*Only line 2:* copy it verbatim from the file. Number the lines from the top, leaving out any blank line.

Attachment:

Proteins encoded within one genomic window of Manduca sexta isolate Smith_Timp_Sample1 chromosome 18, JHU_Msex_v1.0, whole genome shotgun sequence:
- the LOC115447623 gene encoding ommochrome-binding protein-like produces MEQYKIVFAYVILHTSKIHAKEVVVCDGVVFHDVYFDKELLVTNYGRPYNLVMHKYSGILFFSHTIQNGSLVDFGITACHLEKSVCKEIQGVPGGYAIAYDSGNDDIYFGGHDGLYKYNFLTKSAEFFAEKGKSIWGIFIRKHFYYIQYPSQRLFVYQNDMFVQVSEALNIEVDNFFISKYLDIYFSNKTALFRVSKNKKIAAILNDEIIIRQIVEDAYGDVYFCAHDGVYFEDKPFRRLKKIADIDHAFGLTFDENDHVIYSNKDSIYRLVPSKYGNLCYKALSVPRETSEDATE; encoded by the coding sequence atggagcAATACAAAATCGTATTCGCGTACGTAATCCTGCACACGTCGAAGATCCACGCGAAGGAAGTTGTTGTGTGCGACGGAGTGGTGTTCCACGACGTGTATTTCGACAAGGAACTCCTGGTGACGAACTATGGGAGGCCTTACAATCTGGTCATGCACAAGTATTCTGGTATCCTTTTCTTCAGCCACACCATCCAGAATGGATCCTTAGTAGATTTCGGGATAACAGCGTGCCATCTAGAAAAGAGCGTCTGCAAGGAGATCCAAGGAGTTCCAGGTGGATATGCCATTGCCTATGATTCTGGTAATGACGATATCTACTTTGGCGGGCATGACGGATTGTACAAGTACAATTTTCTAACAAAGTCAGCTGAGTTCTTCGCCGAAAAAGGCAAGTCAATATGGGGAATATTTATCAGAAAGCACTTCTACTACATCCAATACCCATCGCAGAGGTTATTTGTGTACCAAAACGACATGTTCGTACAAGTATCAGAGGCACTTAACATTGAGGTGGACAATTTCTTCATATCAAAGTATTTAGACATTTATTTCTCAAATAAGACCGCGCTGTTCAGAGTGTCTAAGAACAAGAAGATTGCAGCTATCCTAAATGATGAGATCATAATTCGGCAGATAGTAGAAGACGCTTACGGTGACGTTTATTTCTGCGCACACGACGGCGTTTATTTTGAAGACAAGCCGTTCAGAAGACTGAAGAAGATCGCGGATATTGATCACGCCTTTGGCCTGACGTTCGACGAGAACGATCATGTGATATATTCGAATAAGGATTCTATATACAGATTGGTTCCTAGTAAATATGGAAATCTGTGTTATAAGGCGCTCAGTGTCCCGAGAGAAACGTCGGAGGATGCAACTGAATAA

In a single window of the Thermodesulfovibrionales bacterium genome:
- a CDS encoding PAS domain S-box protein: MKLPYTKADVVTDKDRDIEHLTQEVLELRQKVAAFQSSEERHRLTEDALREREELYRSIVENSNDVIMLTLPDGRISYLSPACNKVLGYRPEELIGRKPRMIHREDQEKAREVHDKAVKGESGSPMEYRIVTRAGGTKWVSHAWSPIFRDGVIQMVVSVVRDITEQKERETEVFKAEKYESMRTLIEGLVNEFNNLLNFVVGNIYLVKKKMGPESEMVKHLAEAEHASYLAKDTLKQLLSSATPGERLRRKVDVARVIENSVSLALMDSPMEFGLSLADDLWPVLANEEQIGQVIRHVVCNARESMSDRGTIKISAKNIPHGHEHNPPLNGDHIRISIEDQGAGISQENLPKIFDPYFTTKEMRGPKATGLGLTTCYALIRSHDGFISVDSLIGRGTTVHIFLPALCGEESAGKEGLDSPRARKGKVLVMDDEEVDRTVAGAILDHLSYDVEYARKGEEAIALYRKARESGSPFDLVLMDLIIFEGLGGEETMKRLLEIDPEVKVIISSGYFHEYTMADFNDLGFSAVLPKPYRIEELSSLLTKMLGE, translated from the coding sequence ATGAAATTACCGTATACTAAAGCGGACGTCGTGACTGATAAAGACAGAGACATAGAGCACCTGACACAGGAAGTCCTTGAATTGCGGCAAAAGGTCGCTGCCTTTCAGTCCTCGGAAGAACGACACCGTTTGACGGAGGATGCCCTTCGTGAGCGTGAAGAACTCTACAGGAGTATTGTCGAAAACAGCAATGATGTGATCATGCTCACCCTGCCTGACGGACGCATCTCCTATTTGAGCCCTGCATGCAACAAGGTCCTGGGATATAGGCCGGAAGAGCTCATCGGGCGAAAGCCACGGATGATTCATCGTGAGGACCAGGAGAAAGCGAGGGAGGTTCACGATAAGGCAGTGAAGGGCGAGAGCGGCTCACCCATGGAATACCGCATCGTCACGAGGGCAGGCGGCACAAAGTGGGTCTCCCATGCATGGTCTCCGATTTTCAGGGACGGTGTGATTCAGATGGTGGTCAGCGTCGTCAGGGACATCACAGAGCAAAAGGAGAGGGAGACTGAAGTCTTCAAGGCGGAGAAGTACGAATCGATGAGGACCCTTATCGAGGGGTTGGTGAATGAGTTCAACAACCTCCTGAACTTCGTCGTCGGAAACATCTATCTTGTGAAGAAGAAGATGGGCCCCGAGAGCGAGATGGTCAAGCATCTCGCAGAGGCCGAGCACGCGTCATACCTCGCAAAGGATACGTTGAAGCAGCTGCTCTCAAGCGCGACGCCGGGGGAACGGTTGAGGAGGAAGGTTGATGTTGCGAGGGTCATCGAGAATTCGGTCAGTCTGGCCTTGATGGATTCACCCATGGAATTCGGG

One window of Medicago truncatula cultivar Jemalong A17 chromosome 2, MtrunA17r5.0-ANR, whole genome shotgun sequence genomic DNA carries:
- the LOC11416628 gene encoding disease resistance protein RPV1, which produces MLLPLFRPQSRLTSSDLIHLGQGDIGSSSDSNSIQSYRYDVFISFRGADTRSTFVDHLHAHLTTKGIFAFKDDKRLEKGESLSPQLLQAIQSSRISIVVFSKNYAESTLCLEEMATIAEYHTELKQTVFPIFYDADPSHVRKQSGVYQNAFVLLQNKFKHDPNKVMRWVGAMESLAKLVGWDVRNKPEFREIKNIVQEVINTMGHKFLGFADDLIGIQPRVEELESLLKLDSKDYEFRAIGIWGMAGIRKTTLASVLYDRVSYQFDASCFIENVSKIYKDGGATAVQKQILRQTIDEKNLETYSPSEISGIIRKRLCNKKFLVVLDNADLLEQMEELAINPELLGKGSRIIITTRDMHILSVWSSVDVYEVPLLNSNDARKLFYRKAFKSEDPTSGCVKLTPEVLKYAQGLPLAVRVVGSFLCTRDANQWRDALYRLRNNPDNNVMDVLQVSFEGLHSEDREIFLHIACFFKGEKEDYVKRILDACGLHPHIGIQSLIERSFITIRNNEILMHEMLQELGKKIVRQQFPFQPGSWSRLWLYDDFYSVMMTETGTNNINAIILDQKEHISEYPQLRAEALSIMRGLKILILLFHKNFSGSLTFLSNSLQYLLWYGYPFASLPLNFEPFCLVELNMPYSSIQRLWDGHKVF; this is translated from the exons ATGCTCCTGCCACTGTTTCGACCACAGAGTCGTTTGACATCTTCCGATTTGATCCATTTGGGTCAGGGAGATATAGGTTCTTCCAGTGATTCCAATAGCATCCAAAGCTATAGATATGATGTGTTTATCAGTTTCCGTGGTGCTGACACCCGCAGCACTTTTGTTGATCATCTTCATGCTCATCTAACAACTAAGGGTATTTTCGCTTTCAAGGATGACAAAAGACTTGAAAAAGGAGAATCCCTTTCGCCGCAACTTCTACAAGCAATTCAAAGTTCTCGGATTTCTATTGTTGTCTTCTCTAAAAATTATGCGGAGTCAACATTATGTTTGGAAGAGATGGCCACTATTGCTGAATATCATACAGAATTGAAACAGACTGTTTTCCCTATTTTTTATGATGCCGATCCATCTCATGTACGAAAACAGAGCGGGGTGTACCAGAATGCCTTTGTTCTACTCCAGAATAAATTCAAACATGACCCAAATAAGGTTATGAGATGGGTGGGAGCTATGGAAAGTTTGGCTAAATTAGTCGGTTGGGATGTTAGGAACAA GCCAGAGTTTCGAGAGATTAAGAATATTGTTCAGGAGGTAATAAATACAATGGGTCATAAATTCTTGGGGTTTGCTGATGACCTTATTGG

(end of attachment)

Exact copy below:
- the LOC115447623 gene encoding ommochrome-binding protein-like produces MEQYKIVFAYVILHTSKIHAKEVVVCDGVVFHDVYFDKELLVTNYGRPYNLVMHKYSGILFFSHTIQNGSLVDFGITACHLEKSVCKEIQGVPGGYAIAYDSGNDDIYFGGHDGLYKYNFLTKSAEFFAEKGKSIWGIFIRKHFYYIQYPSQRLFVYQNDMFVQVSEALNIEVDNFFISKYLDIYFSNKTALFRVSKNKKIAAILNDEIIIRQIVEDAYGDVYFCAHDGVYFEDKPFRRLKKIADIDHAFGLTFDENDHVIYSNKDSIYRLVPSKYGNLCYKALSVPRETSEDATE; encoded by the coding sequence atggagcAATACAAAATCGTATTCGCGTACGTAATCCTGCACACGTCGAAGATCCACGCGAAGGAAGTTGTTGTGTGCGACGGAGTGGTGTTCCACGACGTGTATTTCGACAAGGAACTCCTGGTGACGAACTATGGGAGGCCTTACAATCTGGTCATGCACAAGTATTCTGGTATCCTTTTCTTCAGCCACACCATCCAGAATGGATCCTTAGTAGATTTCGGGATAACAGCGTGCCATCTAGAAAAGAGCGTCTGCAAGGAGATCCAAGGAGTTCCAGGTGGATATGCCATTGCCTATGATTCTGGTAATGACGATATCTACTTTGGCGGGCATGACGGATTGTACAAGTACAATTTTCTAACAAAGTCAGCTGAGTTCTTCGCCGAAAAAGGCAAGTCAATATGGGGAATATTTATCAGAAAGCACTTCTACTACATCCAATACCCATCGCAGAGGTTATTTGTGTACCAAAACGACATGTTCGTACAAGTATCAGAGGCACTTAACATTGAGGTGGACAATTTCTTCATATCAAAGTATTTAGACATTTATTTCTCAAATAAGACCGCGCTGTTCAGAGTGTCTAAGAACAAGAAGATTGCAGCTATCCTAAATGATGAGATCATAATTCGGCAGATAGTAGAAGACGCTTACGGTGACGTTTATTTCTGCGCACACGACGGCGTTTATTTTGAAGACAAGCCGTTCAGAAGACTGAAGAAGATCGCGGATATTGATCACGCCTTTGGCCTGACGTTCGACGAGAACGATCATGTGATATATTCGAATAAGGATTCTATATACAGATTGGTTCCTAGTAAATATGGAAATCTGTGTTATAAGGCGCTCAGTGTCCCGAGAGAAACGTCGGAGGATGCAACTGAATAA